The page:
Mental illness on film is a tricky thing.

When it’s told in a straight-forward linear manner, it can feel hollow or disingenuous (looking at you, Ron Howard). But if it leans too far into the abstract, it can be difficult to comprehend exactly what’s going on, or what we’re meant to believe. As with many psychological conditions themselves, sometimes the answer is that there are no easy answers.

The latest film from prolific director Mickey Reece (who’s churned out a remarkable 27 films since 2008) doesn’t tumble into the abyss, but it leans just about as far as it can go without losing its balance. Even at a brief runtime of 81 minutes, it’s a mixed bag of psychedelics, melodrama, and downright weirdness, something wholly watchable even when it’s not entirely comprehensible.

Ben Hall steals the show as the silver-tongued Wesley.

Climate Of The Hunter takes its time setting the stage, which unrolls the slow-burn tone but also allows the cast to shine. Through a web of dreamlike visuals, we’re taken to a cabin in the woods where our protagonist, Alma, is doing her best to escape from the world. The more we meet the people in her orbit—her sister, her daughter, her long-lost childhood friend—the more we understand why she’s been in a “vacation home” for two years.

The three central characters all appear to be in their 50s and above, but their age isn’t presented as a gimmick. Instead, it’s a refreshing casting decision that gives their conversations more weight and adds credence to their dilemmas. Ben Hall steals the show as the silver-tongued Wesley, but Ginger Gilmartin and Mary Buss aren’t far behind as the two competitive sisters.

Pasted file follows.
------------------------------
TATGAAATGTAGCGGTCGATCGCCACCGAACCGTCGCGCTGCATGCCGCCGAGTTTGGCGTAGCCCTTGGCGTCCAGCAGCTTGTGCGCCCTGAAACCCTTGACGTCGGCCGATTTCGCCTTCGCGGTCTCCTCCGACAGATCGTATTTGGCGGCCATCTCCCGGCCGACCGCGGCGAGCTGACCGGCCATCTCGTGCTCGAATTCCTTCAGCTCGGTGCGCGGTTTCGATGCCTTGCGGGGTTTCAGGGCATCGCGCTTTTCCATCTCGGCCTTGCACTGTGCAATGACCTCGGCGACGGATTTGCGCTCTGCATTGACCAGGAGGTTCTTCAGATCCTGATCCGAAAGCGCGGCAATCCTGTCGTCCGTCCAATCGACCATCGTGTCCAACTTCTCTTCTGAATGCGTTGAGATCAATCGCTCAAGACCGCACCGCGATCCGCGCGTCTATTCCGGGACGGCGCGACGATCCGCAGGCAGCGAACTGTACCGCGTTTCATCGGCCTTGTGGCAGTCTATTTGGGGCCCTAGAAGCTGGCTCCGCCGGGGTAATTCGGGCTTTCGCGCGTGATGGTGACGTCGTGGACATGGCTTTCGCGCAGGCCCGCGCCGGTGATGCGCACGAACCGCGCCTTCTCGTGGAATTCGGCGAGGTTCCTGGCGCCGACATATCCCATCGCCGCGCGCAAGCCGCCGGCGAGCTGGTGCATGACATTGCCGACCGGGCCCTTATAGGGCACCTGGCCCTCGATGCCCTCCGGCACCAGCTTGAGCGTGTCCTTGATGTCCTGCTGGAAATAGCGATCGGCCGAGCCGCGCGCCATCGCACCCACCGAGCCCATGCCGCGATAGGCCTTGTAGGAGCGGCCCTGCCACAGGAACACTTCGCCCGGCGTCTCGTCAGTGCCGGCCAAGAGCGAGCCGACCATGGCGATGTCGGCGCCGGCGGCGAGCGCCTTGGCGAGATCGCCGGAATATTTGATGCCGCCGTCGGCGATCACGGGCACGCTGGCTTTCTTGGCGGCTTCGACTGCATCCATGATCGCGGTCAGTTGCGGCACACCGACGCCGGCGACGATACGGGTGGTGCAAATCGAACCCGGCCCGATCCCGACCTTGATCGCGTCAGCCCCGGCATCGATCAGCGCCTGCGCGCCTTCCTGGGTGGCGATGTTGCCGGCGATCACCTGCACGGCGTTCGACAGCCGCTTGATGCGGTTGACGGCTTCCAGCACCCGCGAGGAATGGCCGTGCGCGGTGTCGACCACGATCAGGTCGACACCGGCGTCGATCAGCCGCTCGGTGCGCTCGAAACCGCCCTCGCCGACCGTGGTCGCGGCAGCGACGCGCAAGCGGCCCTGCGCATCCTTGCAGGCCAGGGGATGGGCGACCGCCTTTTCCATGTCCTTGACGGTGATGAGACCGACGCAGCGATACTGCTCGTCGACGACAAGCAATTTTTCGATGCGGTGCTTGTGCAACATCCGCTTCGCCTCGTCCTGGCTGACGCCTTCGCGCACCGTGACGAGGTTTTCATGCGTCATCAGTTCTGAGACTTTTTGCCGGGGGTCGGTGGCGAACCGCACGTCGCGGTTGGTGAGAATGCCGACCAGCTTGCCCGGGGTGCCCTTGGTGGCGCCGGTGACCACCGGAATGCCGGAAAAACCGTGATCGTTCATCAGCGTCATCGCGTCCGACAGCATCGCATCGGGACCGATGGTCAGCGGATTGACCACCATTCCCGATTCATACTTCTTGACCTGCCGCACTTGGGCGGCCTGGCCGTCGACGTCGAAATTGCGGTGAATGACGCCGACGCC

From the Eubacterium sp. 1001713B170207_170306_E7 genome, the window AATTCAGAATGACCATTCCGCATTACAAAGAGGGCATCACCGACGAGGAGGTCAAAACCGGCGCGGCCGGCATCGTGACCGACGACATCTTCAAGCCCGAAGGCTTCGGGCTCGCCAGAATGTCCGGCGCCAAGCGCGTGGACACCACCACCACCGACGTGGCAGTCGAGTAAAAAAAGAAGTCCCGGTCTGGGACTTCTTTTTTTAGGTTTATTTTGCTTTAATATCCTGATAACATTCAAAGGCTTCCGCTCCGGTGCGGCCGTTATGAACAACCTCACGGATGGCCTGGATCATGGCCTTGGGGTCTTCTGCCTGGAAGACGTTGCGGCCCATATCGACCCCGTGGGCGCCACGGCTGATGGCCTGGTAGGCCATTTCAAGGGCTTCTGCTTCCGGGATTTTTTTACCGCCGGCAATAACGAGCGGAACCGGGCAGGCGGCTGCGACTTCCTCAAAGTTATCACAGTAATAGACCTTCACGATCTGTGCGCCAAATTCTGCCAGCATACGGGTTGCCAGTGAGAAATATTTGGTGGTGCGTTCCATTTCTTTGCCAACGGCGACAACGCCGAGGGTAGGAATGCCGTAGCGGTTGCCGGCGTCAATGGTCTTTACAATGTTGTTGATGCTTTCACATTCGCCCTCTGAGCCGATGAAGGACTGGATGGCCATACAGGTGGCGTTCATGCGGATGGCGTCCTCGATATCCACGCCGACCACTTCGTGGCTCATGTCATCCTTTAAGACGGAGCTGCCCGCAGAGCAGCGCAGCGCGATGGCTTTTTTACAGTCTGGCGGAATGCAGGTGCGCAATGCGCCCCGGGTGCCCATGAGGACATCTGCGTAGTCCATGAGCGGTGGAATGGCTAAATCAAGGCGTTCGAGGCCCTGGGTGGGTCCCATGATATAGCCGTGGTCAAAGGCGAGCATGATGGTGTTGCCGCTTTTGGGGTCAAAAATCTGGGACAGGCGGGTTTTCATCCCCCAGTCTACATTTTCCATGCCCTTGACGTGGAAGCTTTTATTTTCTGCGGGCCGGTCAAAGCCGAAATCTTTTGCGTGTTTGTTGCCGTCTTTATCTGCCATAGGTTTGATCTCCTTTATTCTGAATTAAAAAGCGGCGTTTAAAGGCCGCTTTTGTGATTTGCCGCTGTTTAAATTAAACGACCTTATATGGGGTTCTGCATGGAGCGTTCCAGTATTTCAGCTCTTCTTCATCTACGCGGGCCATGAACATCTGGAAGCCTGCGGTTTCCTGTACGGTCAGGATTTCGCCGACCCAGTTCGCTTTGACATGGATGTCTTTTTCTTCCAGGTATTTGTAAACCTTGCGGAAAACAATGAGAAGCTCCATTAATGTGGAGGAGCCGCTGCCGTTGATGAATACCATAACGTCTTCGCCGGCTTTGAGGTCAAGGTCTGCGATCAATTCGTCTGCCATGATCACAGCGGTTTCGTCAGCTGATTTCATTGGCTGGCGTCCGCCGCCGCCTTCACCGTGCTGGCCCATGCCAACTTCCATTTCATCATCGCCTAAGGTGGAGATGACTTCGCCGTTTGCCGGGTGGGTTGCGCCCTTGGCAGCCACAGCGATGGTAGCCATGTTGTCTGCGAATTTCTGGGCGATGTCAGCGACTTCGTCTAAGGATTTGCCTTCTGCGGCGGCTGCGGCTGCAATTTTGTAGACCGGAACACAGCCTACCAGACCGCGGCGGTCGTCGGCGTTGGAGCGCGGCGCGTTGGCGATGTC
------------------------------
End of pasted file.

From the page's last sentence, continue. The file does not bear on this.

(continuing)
To call Climate Of The Hunter “mumblegore” doesn’t really fit, but viewers should be prepared for plenty of Reece’s self-trademarked “people talking in rooms” brand of filmmaking. What unfolds within and in between those conversations involves betrayal, secrecy, gaslighting, deception, and a little bit of rage, but to give specifics would ruin half the fun.

Climate Of The Hunter might be an acquired taste. It’s a film that feels intentionally polarizing, or at least one that doesn’t mind a split audience.

Ultimately, it’s Reece’s unfiltered flair that safely positions the film somewhere between being a total drag and flying off the rails. The cinematography isn’t a selling point, but there are plenty of star filters and perhaps some Vaseline on the lens to give the aesthetic a distinct look. The FX are scarce, mostly used for dream sequences and brief cutaways, but they hold your interest. Perhaps the most memorable element, oddly enough, is the food, presented with titular voiceovers and brimming with 70s dinner party energy, right down to the jello salad.

With that in mind, Climate Of The Hunter might be an acquired taste. Many will appreciate its offbeat wavelength, despite a real lack of scares or suspense. Others will find themselves rather bored and wondering what the point is. It’s a film that feels intentionally polarizing, or at least one that doesn’t mind a split audience.

Because it’s likely no matter to Reece. He’s probably hard at work on film number 28. (Maybe even 29 or 30 by now.)

Climate Of The Hunter screened as part of the 2020 Chattanooga Film Festival. If you’d like to check it out for yourself, or any of the other films in our upcoming CFF 2020 coverage, visit the Chattanooga Film Festival website (U.S. residents only).